Thursday, July 15, 2010

Misc 40

Now that we have secured the wireless part of the network, lets work to secure switchports. Like wireless networks, switchports support 802.1x. However, it's a little different from the wireless configuration in that we only have a single switchport, so we won't be able to apply the SSID-to-VLAN style. What we'll do here is to enable authorization from the RADIUS server to actually help us push clients into the correct VLANs they belong to.

On a switchport with 802.1x enabled, the data received will be split into two separate channels. One channel will be specifically dedicated to AAA and will be the only channel available until authenticated. Once the client authenticates (or fails to authenticate, resulting in him being kicked into other VLANs, but we're getting ahead of ourselves here), the data channel will be open.

In switches, there are two kinds of VLANs that clients can go into. A client who doesn't authenticate (authentication timeout) will be put into a GUEST-VLAN. A client who authenticates but fails will be put into the AUTHFAIL-VLAN. We will show you the implementation in this article.

First off, lets recap what we have. The VLAN 10 (MANAGEMENT) of the switch has an IP Address of, while a RADIUS server resides at Now we would set up basic AAA for the switch:
aaa new-model
aaa authentication dot1x default group radius
aaa authorization network default group radius
radius-server host key 0 cisco

Now that we have the authentication and authorization lists defined, we can begin setting up dot1x. First of all, we must enable the dot1x mechanism through:
dot1x system-auth-control

Next we'll enable dot1x for the first 9 interfaces. To do this, we'll use:
dot1x port-control auto

By default, port-control is set to force-authorized, which means that clients need not authenticate. Setting it to "Auto" would cause clients to receive EAPOL packets from the switch.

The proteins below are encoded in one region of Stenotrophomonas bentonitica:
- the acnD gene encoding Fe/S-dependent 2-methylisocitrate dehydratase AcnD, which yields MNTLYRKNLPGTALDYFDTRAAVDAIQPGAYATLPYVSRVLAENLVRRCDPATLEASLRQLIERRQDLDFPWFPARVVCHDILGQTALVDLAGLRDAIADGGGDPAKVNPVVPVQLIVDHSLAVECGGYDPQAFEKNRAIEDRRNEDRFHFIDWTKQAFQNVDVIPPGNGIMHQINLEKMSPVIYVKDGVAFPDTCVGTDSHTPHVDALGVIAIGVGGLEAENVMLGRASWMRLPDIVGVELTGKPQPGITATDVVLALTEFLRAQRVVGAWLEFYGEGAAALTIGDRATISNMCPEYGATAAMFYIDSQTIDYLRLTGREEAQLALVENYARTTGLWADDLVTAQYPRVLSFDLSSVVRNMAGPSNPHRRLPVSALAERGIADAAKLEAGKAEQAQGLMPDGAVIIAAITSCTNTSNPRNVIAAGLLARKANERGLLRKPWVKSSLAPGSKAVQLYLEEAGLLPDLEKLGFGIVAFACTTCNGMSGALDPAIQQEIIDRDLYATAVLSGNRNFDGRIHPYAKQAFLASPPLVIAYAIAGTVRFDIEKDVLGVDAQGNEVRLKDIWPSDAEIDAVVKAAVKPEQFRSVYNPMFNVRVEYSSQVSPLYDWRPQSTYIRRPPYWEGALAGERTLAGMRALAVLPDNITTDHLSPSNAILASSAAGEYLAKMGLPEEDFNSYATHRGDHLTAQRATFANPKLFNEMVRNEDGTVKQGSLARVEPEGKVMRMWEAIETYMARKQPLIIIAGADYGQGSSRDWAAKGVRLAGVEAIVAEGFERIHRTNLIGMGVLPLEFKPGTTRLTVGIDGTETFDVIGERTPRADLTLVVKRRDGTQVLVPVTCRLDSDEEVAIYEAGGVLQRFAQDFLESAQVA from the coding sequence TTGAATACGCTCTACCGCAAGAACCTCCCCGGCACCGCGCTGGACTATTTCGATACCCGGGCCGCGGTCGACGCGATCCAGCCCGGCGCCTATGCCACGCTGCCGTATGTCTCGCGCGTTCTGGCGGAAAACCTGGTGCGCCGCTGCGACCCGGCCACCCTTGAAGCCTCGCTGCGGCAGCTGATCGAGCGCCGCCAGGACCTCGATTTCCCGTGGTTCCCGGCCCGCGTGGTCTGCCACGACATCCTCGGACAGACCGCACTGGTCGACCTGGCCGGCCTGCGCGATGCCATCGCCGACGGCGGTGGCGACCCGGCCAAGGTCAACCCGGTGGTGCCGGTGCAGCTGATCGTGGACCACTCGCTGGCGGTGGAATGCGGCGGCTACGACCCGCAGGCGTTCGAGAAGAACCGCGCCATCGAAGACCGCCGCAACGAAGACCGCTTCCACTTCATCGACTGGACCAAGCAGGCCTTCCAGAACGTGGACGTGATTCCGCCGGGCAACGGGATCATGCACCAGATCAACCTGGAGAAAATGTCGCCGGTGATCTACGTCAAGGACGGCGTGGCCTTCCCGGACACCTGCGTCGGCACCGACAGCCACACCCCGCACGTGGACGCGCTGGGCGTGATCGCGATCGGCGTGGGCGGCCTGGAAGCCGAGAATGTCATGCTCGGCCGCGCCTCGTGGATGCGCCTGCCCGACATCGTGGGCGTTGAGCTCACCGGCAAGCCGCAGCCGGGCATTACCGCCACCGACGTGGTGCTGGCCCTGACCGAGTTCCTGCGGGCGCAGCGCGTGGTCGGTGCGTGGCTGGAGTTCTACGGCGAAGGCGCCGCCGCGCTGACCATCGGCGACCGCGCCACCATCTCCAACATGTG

Here, we'll also set the GUEST and AUTH-FAIL VLANs:
dot1x auth-fail vlan 30
dot1x guest-vlan 30

At this time the switch should be able to perform full AAA services. However, that's assuming that you have the RADIUS server set up for authentication.

If you haven't set up PEAP before, here's a simple walkthrough. Your server needs to be either a Domain Controller or part of a Domain, and it must be a Certificate Authority must have Network Policy Server installed. You should have these roles now:

Next, you'll need to add the appropriate policies for NPS. In this case, we'll use the default NPS policy that caters for all other authentication types. The first thing we need to do is to change the policy to Grant Access as shown:

Next, we'll need to add PEAP into the authentication method:

Finally, we'll set up the authorization options as shown:

Now the entire mechanism should work as follows:
Client successfully authenticates - Pushed into VLAN 20
Client fails to authenticate - Pushed into VLAN 30
Client doesn't authenticate - Pushed into VLAN 30

Now comes the client side. This is the simpler part of the article. We first have to make sure that Wired Autoconfig is turned on. To do this, enter services.msc from Run and look make sure it looks like this:

Now you would have access to the Authentication tab:

Make sure that you do not validate the server certificate or else it will not work. Your settings should look like this:

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